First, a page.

And “what ever developers want,” the city got sued by Job Lots and won when the city wouldn’t let them use the Winter Hill Star.

  11. joshua says:

    I agree that it was great that Capuano and Favoloro called out the developers. But didn’t they then vote to okay the project?

  12. MDNIONAKIS says:

    And now the CITY gives Mr. LeBlanc another 500k to play MONOPOLY to convert the old post on Glen street. GREED GREED GREED. Playing games with taxpayer funds all in the name of FAIR HOUSING. how much $$$$ is LEBLANC making .SALARY/KICKBACKS
    Last year my taxes went up over 2000.00. When is enough, enough .
    WTF

  13. Somerbreeze says:

    Very recently a couple of billionaire developers of upscale housing purchased big lots in Union Square…

    I wonder what the reaction to Union Square residents and small business owners will be to THOSE, and how those kinds of developments will affect property values in Union Square.

  14. Anon says:

    It’s obvious the new zoning the City pushed through does not have the support of the community. Neighbors shouldn’t have to sue to get a 4 story building instead of 5. I believe it was only Kirylo on the Planning Board who voted against earlier SCC proposal.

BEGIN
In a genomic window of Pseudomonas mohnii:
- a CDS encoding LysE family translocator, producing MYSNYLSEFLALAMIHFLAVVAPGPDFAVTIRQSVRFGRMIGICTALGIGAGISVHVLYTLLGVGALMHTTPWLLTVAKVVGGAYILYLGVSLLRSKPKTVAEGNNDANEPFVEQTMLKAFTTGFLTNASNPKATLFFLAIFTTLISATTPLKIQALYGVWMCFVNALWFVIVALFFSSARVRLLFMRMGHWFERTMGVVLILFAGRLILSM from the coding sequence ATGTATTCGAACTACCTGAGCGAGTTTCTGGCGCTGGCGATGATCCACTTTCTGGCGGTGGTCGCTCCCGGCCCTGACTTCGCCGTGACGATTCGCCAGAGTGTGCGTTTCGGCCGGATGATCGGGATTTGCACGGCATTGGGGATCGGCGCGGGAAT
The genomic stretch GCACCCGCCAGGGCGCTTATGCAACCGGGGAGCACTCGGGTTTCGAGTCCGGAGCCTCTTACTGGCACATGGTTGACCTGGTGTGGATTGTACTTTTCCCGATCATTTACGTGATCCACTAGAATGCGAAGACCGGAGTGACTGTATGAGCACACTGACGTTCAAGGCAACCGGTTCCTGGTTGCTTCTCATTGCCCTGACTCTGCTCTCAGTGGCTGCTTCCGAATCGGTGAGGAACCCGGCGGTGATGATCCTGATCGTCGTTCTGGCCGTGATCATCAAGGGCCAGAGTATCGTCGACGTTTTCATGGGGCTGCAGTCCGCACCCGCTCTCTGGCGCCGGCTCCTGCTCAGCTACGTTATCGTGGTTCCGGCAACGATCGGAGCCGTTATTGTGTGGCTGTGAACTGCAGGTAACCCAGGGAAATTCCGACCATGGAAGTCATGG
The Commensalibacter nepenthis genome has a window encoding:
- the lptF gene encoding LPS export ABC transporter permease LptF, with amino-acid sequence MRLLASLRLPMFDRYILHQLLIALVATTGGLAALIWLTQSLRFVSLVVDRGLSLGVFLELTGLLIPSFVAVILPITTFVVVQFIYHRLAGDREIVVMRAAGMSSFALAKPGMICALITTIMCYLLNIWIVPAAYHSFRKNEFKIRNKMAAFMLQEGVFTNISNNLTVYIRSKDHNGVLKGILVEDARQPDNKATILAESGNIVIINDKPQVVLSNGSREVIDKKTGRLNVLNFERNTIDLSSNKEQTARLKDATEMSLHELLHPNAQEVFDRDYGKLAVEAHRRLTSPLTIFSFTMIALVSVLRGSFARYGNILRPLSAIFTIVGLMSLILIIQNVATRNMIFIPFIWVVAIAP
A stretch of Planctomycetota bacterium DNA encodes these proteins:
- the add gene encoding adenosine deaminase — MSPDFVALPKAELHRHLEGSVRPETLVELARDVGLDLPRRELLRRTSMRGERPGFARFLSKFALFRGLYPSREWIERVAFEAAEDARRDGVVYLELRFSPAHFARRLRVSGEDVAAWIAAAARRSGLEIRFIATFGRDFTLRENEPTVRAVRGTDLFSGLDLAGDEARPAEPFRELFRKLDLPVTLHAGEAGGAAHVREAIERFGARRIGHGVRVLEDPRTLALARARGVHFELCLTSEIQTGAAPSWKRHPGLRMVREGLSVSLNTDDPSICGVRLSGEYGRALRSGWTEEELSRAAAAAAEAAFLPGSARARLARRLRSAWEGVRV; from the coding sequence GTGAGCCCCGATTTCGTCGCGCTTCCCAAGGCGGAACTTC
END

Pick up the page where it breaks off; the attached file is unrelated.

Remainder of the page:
A note to developers: neighbors in Union Square will fight you on every one of these projects. You may have the mayor and Planning Board in your pocket, but you need the community’s support.

  15. JMB says:

    Joshua – as I remember how it happened, Capuano and Kirylo were originally opposed to the larger project, Capuano didn’t support it until the developer promised (lied) that they reduced it as much as possible, then voted for the compromised project.

    Somerville Times articles here http://www.thesomervilletimes.com/archives/40626 and here http://www.thesomervilletimes.com/archives/40409

    My guess is Capuano would not have voted for it last time if he knew SCC was lying.

    Also Anon, I’m pretty sure Capuano and Kirylo voted to lower the Union Square building heights but I can’t find that article.

  16. MarketMan says:

    JMB: I agree with joshua. Capuano and Favoloro called out the developers to “show” they were “supporting” the residents. But their votes show everything.

  17. MarketMan says:

    JMB: You point out the problem right there. According to what you wrote, Capuano voted for the compromised project because he believed they were telling the truth. If he knew they were lying, he would have voted against it. That’s not how his job should work. He should vote in favor of what the residents want. And if the developers cannot achieve that, then they should not be able to proceed. Otherwise, any developer can say what they want and say that’s the best they can do. And that’s exactly the problem. Developers do what they want. The city should have the expertise to pick apart the arguments of the developers and know how to achieve what is best for the city and what the residents want. If they can’t do that, then what are we paying the city officials to do??

  18. wth says:

    Maybe it would be helpful if the members of the Planning Board and Zoning Board of Appeals, instead of being political appointments were maybe architects, or builders, or contractors. My experience has shown me that in general these boards are unaware of many state laws and codes they are required to follow.